This is a political moment characterized by stridency, suspicion, resentment, anger, and despair—where shared commitments to truth, debate, free speech, and simple good faith in one another (these core elements of democratic society)—these are under threat of outright rejection by those in power. But the Pulitzer Prize-winning novelist and essayist Marilynne Robinson sees an opportunity for putting aside the resentment, suspicion of the other, and despair, and instead renewing a love of democracy, grounded in the sacredness of the person, and she sees more hope in a patriotism closer to familial love than America-first Christian nationalism.
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- Pursuing theology instead of literature
- America as a family
- The incredible singularity of the human being
- “When we don’t treat someone with respect, we impoverish them."
- How does the sacredness of humanity apply to our political moment?
- Christian Nationalism and the founding of America.
- The crises of Christianity and democracy
- What democracy makes possible for human beings.
- Democracy, Education and Honoring the Sacred in Humanity
- An anthology of the brilliance of humankind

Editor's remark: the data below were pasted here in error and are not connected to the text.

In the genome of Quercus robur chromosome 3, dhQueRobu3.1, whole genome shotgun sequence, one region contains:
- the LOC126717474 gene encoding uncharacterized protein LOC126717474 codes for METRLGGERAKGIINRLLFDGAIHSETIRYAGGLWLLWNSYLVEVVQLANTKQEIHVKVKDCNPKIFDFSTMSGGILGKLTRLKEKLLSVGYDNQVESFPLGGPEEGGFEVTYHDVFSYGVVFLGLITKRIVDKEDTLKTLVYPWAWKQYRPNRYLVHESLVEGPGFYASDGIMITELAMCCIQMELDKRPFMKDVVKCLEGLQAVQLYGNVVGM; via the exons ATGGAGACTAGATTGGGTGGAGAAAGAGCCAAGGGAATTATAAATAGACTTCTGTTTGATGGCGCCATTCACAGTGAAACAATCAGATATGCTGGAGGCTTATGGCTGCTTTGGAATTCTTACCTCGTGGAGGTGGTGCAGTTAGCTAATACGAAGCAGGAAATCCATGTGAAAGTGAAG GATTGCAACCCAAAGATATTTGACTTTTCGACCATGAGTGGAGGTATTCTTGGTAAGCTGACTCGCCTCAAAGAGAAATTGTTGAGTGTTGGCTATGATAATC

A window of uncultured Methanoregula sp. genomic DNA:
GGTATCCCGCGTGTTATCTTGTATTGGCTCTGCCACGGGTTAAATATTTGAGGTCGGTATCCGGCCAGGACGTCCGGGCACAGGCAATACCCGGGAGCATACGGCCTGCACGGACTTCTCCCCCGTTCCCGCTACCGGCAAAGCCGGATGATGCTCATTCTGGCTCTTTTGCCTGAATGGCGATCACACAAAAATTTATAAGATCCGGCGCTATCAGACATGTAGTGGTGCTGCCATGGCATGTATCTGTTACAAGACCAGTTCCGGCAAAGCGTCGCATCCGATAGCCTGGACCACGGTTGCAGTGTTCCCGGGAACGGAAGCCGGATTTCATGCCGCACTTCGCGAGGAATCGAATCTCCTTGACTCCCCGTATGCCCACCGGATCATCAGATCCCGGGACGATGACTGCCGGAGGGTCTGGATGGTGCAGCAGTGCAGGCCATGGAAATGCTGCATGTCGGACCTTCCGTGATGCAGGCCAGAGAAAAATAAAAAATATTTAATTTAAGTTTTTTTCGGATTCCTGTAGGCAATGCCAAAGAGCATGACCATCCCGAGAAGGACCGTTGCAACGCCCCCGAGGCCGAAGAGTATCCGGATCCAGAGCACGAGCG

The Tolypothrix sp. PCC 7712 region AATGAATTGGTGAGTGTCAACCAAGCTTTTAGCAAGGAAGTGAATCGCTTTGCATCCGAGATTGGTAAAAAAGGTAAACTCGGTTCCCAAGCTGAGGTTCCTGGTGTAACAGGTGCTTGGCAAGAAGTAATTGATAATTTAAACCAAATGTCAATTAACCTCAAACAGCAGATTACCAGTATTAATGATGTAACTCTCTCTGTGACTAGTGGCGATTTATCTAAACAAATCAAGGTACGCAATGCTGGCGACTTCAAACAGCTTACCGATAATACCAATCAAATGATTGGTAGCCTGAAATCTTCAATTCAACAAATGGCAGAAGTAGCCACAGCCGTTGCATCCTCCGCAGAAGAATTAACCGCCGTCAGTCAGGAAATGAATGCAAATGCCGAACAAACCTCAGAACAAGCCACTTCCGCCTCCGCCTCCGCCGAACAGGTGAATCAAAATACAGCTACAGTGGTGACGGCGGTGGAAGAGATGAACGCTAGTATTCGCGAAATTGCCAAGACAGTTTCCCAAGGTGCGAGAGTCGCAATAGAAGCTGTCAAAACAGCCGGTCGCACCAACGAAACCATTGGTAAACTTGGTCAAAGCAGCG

- Structural wrongs and personal morality
- “I miss civilization, and I want it back."
- Truth, trust, and being available to each other
- "Honor everyone."
- Truth, conspiracy, and demonism (QAnon, blood libel, and twisted fantasies that prevent rational engagement)
- Primordial goodness, fallenness, and the bearing of original sin on democracy
- Suspicion, twisting the truth, and returning to seeing each other with eyes of grace
- Costly grace and Marilynne Robinson’s love of her characters
- Our political challenges are challenges about our humanity
- Pagan values in Trumpian politics
- Transitioning from fighting for others’ rights to fighting for our own rights
- The relation between Marilynne Robinson’s Christian identity and her political identity / Reformation Christianity and political progressivism
- Retrieving the beauty of the faith
- “The deepest kind of deep thought is sustained by Christian tradition. It’s a condescension.”
- Jesus as moral stranger—"almost everything important to us, wasn’t important to him; almost everything important to him, isn’t important to us."